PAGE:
Note that the sum of individual multi-response categories will be greater than the population applicable to the particular data item as respondents are able to select more than one response.
RELIABILITY OF ESTIMATES
As the survey was conducted on a sample of private households in Australia, it is important to take account of the method of sample selection when deriving estimates from the CURF. This is particularly important as a person's chance of selection in the survey varied depending on the state or territory in which the person lived. If these chances of selection are not accounted for by use of appropriate weights, the results will be biased. For details on the NHS weighting process, see Weighting, Benchmarking and Estimation in National Health Survey: First Results, 2014-15 - Explanatory Notes (cat. no. 4364.0.55.001).
Each person record has a main weight (NHSFINWT). This weight indicates how many population units are represented by the sample units. When producing estimates of sub-populations from the CURF, it is essential that they are calculated by adding the weights of persons in each category and not just by counting the sample number in each category. If each person's weight were to be ignored when analysing the data to draw inferences about the population, then no account would be taken of a person's chance of selection or of different response rates across population groups, with the result that the estimates produced could be biased. The application of weights ensures that estimates will conform to an independently estimated distribution of the population by age, by sex, etc. rather than to the distributions within the sample itself.
Each person record on the CURF contains 60 replicate weights in addition to the main weight. Replicate weights can be used to calculate measures of sampling error. For details on sampling error calculations and replicate weights, see Technical Note.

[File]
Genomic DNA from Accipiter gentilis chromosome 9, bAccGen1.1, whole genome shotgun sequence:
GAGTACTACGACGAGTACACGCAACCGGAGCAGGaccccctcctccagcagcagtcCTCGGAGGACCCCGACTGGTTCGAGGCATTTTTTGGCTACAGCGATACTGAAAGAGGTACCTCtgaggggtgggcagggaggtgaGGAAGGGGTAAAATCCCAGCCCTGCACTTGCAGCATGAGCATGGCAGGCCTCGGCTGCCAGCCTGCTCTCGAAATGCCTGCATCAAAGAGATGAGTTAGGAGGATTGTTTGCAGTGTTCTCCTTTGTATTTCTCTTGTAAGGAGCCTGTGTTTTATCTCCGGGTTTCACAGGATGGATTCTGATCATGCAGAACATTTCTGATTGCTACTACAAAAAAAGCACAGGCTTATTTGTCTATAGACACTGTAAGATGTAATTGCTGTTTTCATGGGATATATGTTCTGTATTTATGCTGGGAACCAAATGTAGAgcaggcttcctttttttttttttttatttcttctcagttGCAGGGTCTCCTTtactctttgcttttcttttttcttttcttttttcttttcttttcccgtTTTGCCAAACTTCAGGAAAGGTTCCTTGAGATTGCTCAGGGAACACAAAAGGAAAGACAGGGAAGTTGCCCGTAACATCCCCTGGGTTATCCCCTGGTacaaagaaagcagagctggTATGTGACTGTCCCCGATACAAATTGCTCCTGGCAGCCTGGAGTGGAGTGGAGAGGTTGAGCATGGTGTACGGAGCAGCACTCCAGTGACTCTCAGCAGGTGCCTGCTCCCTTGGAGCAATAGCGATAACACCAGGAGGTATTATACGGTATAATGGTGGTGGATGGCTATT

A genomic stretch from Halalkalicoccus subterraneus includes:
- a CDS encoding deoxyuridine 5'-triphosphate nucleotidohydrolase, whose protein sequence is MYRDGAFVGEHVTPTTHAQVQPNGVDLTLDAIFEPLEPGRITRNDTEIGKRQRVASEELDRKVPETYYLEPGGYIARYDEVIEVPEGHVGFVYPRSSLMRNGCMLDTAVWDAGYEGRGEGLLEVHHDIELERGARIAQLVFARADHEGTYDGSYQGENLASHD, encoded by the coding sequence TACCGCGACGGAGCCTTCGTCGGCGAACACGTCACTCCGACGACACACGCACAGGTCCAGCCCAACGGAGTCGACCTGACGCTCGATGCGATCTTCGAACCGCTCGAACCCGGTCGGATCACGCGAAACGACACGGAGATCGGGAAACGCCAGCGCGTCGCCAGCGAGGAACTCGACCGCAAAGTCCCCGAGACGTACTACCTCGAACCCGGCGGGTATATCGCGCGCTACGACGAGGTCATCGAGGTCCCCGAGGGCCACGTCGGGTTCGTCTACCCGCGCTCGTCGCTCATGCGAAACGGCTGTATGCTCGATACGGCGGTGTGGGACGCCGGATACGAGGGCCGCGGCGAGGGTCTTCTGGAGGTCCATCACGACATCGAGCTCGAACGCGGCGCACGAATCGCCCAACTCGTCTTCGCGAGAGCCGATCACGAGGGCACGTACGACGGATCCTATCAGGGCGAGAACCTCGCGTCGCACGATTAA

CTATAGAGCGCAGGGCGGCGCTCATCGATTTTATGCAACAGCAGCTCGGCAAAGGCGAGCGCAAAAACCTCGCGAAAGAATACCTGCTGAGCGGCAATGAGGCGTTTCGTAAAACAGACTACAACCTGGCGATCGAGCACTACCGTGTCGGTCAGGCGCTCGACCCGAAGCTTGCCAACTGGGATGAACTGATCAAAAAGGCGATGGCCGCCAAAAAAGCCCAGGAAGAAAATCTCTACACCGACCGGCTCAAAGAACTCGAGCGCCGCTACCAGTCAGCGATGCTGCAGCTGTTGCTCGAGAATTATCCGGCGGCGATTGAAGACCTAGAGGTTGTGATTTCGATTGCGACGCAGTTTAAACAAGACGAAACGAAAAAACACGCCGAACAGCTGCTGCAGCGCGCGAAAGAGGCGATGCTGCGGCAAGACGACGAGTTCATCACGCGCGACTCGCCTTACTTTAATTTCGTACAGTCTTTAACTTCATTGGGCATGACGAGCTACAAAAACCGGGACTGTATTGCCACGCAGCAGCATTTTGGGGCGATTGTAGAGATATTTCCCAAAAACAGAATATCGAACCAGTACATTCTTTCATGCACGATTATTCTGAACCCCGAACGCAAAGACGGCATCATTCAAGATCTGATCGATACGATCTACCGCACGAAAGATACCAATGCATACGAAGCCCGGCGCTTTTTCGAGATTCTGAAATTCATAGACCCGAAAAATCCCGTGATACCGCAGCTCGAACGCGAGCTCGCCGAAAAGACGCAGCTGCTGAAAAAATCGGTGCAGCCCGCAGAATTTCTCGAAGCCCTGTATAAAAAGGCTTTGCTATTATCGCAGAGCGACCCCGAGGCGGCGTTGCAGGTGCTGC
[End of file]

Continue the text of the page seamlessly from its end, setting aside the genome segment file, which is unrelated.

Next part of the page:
BASIC CURF FILES
ASCII text format files
These files contain the raw confidentialised survey data in comma delimited ASCII text format.
NHS14HHB.csv contains Household level data
NHS14SPB.csv contains Person level data
NHS14ALB.csv contains Alcohol day level data
NHS14ATB.csv contains Alcohol type level data
NHS14ACB.csv contains Actions level data
NHS14COB.csv contains Conditions level data
NHS14MDB.csv contains Medications level data
These files contain the data for the CURF in SAS format.
NHS14HHB.sas7bdat contains Household level data
NHS14SPB.sas7bdat contains Person level data
NHS14ALB.sas7bdat contains Alcohol day level data
NHS14ATB.sas7bdat contains Alcohol type level data
NHS14ACB.sas7bdat contains Actions level data
NHS14COB.sas7bdat contains Conditions level data
NHS14MDB.sas7bdat contains Medications level data
These files contain the data for the CURF in SPSS format.
NHS14HHB.sav contains Household level data
NHS14SPB.sav contains Person level data
NHS14ALB.sav contains Alcohol day level data
NHS14ATB.sav contains Alcohol type level data
NHS14ACB.sav contains Actions level data
NHS14COB.sav contains Conditions level data
NHS14MDB.sav contains Medications level data
These files contain the data for the CURF in STATA format.
NHS14HHB.dta contains Household level data
NHS14SPB.dta contains Person level data
NHS14ALB.dta contains Alcohol day level data
NHS14ATB.dta contains Alcohol type level data
NHS14ACB.dta contains Actions level data
NHS14COB.dta contains Conditions level data
NHS14MDB.dta contains Medications level data
FORMATS.sas7bcat is a SAS library containing formats
NHS14CHHB.sas contains a SAS program to load NHS14BCHHD.csv and the SAS formats into SAS for Windows
NHS14CSPB.sas contains a SAS program to load NHS14BCSPS.csv and the SAS formats into SAS for Windows
NHS14CALCB.sas contains a SAS program to load NHS14BCALC.csv and the SAS formats into SAS for Windows
NHS14CALTB.sas contains a SAS program to load NHS14BCALT.csv and the SAS formats into SAS for Windows
NHS14CACTB.sas contains a SAS program to load NHS14BCACT.csv and the SAS formats into SAS for Windows
NHS14CCONB.sas contains a SAS program to load NHS14BCCON.csv and the SAS formats into SAS for Windows
NHS14CMEDB.sas contains a SAS program to load NHS14BCMED.csv and the SAS formats into SAS for Windows
IMPORTANT INFORMATION.pdf describes the file contents of the CURF and information on using the CURF
COPYRITE1.bat describes Copyright obligations for CURF users
The following plain text format files contain data item code values and category labels at each level, with frequencies for each value.
FREQUENCIES_NHS14HHB.txt contains Household level data
FREQUENCIES_NHS14SPB.txt contains Person level data
FREQUENCIES_NHS14ALB.txt contains Alcohol day level data
FREQUENCIES_NHS14ATB.txt contains Alcohol type level data
FREQUENCIES_NHS14ACB.txt contains Actions level data
FREQUENCIES_NHS14COB.txt contains Conditions level data
FREQUENCIES_NHS14MDB.txt contains Medications level data